Give oxygen, you can always take if off if they get better. Keep their O2 sats above 95%. You are not going to hurt them. Frequent high dose steroids and systemic steroids are other things that weíll talk about right now in more detail. Short-acting agonists. They are not going to ask you what the dose is, but they might say, "You have a child presenting with asthma, with wheezing, his peak flow is this Ö which one of the following might be reasonable treatments?" and certainly albuterol is the drug that we tend to use. High dose frequently, every 15 to 30 

Anticholinergics, ipratropium; a lot of stuff recently in Pediatrics and some of the other journals suggesting that if you use this in an acute asthmatic we can actually decrease hospitalization rates in the sickest of kids. It acts as an inhibitor of acetylcholine at the parasympathetic receptors, it takes a little longer to have an onset than albuterol, maybe works a little bit longer. The key

Oral steroids; these are the indications. These are pretty straightforward. If itís a severe exacerbation, moderate to severe, you just go ahead and use them. If they are not responding well to the albuterol, if they are using steroids recently, the fourth one there. You always go home with one more medication than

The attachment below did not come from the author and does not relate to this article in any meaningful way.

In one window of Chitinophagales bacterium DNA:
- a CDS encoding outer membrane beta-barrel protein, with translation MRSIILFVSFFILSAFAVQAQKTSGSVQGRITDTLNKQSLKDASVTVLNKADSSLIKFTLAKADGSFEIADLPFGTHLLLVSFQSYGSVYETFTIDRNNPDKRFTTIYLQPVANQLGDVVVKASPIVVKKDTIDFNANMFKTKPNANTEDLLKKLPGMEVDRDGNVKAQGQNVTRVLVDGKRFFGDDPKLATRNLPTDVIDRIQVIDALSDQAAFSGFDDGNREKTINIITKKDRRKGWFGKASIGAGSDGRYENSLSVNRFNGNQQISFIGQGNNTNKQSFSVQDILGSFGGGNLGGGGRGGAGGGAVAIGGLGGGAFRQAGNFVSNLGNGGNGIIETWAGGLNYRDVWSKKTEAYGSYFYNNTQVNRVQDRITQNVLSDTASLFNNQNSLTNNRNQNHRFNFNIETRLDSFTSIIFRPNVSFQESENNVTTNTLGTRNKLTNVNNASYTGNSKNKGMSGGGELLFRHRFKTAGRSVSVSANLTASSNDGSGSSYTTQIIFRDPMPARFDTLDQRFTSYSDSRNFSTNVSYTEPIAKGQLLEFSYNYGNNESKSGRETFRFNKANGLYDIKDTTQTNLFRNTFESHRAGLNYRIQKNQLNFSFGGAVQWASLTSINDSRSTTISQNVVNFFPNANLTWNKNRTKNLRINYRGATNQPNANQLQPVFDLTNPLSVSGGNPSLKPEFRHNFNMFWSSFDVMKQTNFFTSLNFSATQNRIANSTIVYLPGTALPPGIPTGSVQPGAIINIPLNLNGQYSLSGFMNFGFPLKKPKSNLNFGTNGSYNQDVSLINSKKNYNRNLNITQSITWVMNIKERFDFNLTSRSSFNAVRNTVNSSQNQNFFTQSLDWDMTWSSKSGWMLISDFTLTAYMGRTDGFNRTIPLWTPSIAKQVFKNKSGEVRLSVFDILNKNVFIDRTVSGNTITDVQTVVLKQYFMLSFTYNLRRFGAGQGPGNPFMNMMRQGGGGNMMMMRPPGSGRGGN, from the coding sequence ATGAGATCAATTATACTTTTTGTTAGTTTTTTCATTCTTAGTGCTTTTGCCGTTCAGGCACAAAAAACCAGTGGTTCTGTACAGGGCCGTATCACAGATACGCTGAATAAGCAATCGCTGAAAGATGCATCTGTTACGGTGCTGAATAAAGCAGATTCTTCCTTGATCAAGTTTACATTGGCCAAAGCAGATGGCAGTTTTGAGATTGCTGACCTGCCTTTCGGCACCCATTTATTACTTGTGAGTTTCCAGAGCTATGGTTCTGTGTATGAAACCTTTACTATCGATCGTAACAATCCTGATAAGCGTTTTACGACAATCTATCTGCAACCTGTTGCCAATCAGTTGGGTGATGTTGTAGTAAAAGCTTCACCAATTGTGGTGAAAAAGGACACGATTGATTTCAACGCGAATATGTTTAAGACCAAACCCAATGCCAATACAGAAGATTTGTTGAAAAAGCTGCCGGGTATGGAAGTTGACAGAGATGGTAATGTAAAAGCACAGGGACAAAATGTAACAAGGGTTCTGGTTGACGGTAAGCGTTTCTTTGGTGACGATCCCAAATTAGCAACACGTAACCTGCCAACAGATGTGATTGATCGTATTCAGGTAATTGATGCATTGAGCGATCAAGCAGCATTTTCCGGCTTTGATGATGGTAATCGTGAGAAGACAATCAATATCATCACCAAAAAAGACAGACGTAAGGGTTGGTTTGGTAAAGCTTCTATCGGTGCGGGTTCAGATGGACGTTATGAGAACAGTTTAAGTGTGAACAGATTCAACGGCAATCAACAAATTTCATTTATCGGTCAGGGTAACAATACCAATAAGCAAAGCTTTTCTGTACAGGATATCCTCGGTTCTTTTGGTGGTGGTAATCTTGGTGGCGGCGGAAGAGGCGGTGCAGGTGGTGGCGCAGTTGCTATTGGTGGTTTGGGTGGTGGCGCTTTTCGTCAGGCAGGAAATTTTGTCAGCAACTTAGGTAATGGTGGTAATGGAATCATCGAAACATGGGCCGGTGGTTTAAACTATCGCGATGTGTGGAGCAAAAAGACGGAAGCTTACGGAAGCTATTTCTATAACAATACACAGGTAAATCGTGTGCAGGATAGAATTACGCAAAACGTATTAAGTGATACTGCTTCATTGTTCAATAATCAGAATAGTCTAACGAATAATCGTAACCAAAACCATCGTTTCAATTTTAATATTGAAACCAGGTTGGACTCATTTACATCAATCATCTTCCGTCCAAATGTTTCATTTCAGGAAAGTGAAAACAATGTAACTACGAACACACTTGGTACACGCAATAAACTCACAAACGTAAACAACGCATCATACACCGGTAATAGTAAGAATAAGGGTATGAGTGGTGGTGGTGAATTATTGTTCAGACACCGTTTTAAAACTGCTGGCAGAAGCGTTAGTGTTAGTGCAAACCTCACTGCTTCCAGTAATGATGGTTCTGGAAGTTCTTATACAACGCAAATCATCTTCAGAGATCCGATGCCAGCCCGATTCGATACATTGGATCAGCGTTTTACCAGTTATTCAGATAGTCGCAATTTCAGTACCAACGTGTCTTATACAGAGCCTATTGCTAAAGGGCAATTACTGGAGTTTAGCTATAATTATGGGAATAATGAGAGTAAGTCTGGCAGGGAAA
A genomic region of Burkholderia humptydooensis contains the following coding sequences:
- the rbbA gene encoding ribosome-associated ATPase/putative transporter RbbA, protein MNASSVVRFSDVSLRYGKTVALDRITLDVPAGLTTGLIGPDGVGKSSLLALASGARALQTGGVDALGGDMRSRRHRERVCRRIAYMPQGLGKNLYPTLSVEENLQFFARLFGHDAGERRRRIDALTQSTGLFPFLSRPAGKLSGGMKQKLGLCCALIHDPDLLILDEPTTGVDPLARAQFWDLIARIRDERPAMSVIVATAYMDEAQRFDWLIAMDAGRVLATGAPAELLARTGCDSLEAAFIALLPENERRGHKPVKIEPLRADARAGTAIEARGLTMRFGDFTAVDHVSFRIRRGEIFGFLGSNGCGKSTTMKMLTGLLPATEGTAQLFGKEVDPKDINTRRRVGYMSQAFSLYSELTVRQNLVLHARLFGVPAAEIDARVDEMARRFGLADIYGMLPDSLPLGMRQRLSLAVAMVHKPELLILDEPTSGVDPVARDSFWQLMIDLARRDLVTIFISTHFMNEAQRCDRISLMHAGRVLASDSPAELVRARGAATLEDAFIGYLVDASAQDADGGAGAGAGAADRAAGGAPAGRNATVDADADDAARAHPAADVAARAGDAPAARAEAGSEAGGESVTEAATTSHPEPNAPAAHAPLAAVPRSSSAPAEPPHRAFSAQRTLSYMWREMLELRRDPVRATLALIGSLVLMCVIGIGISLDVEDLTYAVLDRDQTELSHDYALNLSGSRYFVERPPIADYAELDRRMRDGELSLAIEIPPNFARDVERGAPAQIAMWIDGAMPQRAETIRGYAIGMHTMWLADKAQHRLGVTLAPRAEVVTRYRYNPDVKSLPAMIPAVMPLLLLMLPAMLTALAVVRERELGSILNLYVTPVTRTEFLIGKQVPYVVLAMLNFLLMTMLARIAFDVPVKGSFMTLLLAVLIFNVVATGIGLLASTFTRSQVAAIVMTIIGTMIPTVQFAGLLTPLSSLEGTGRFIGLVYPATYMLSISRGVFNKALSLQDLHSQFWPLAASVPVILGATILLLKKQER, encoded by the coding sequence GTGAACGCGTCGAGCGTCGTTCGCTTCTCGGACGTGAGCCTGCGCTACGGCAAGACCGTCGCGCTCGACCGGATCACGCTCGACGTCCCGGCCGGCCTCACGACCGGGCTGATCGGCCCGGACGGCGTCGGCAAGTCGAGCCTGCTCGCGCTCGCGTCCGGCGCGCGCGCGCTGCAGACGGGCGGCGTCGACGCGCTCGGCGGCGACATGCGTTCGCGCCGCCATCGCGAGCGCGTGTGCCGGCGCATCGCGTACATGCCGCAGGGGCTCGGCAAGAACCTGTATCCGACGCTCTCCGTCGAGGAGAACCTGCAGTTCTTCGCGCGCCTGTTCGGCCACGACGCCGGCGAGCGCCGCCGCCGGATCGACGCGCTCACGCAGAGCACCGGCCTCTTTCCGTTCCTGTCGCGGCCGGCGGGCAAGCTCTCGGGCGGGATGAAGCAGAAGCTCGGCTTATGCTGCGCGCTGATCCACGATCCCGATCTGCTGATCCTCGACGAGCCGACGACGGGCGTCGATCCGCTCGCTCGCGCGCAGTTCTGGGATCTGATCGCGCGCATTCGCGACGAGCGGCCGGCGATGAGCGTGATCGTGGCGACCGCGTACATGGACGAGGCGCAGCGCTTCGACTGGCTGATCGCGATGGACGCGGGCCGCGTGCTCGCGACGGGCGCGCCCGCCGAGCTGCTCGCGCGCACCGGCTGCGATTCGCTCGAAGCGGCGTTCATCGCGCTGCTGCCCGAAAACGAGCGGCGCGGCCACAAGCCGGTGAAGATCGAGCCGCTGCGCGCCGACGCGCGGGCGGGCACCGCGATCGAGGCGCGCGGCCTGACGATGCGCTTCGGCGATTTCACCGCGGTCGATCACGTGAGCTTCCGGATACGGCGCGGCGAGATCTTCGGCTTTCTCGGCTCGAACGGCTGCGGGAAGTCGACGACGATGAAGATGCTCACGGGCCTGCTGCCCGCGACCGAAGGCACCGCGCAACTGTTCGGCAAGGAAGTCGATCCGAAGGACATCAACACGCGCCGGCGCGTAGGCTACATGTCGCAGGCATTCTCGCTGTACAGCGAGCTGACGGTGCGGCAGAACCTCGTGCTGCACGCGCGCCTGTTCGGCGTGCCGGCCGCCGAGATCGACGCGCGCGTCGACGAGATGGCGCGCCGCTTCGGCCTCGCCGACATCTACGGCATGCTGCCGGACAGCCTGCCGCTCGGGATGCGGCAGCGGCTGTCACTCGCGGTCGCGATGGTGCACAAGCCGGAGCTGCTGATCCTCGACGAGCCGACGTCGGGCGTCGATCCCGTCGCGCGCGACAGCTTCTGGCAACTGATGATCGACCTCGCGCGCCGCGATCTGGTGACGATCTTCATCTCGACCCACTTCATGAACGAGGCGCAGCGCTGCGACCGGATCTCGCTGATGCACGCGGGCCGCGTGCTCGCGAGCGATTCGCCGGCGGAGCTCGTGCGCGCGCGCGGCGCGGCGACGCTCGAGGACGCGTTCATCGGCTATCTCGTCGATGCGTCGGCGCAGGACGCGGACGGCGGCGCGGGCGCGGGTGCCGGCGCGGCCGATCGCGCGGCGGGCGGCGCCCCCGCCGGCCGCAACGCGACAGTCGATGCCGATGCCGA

Theophylline; fallen out of favor for most uses in asthma. It still has a few areas where we will consider using it. Not indicated in the emergency room. It wonít get kids out of the emergency room. It wonít help you prevent them from being admitted. Thereís no evidence in kids who are well enough to be on the hospital floor that it has any advantage over optimal beta agonist treatment. And certainly now, with the addition of ipratropium, really thereís not much use on the hospital floor. In the ICU itís still up for grabs. Nobody has ever really done hard-core studies looking at ICU patients, and yeah, to be honest, if youíve got a kid going down the tubes itís still used occasionally. And weíll talk about the limited role in chronic asthma.

Magnesium; itís been in the news on and off. It is a bronchodilator. It has an onset within a few minutes. We think it lasts about two or three hours. One big disadvantage, youíve got to give it IV. It doesnít work when itís nebulized and if you give it too fast it can cause a little hypotension and bradycardia. Exact role, still not known. If youíve got a kid real sick in the ER a lot of people will give a dose or two, but it actually isnít clear when it should be used.